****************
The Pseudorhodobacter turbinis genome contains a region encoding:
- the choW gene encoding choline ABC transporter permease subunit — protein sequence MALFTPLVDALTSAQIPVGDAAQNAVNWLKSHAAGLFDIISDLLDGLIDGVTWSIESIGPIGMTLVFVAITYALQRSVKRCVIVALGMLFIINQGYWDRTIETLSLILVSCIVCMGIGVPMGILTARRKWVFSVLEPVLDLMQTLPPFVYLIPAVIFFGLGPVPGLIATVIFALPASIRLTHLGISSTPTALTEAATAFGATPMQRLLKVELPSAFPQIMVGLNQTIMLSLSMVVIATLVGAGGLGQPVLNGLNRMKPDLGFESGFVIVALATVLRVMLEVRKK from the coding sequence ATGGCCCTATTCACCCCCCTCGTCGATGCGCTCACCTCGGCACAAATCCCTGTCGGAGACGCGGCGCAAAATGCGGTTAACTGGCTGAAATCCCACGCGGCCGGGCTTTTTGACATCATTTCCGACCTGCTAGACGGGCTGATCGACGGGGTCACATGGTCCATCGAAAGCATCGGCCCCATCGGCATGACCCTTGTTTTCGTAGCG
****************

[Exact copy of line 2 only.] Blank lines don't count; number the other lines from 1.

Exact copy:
- the choW gene encoding choline ABC transporter permease subunit — protein sequence MALFTPLVDALTSAQIPVGDAAQNAVNWLKSHAAGLFDIISDLLDGLIDGVTWSIESIGPIGMTLVFVAITYALQRSVKRCVIVALGMLFIINQGYWDRTIETLSLILVSCIVCMGIGVPMGILTARRKWVFSVLEPVLDLMQTLPPFVYLIPAVIFFGLGPVPGLIATVIFALPASIRLTHLGISSTPTALTEAATAFGATPMQRLLKVELPSAFPQIMVGLNQTIMLSLSMVVIATLVGAGGLGQPVLNGLNRMKPDLGFESGFVIVALATVLRVMLEVRKK from the coding sequence ATGGCCCTATTCACCCCCCTCGTCGATGCGCTCACCTCGGCACAAATCCCTGTCGGAGACGCGGCGCAAAATGCGGTTAACTGGCTGAAATCCCACGCGGCCGGGCTTTTTGACATCATTTCCGACCTGCTAGACGGGCTGATCGACGGGGTCACATGGTCCATCGAAAGCATCGGCCCCATCGGCATGACCCTTGTTTTCGTAGCG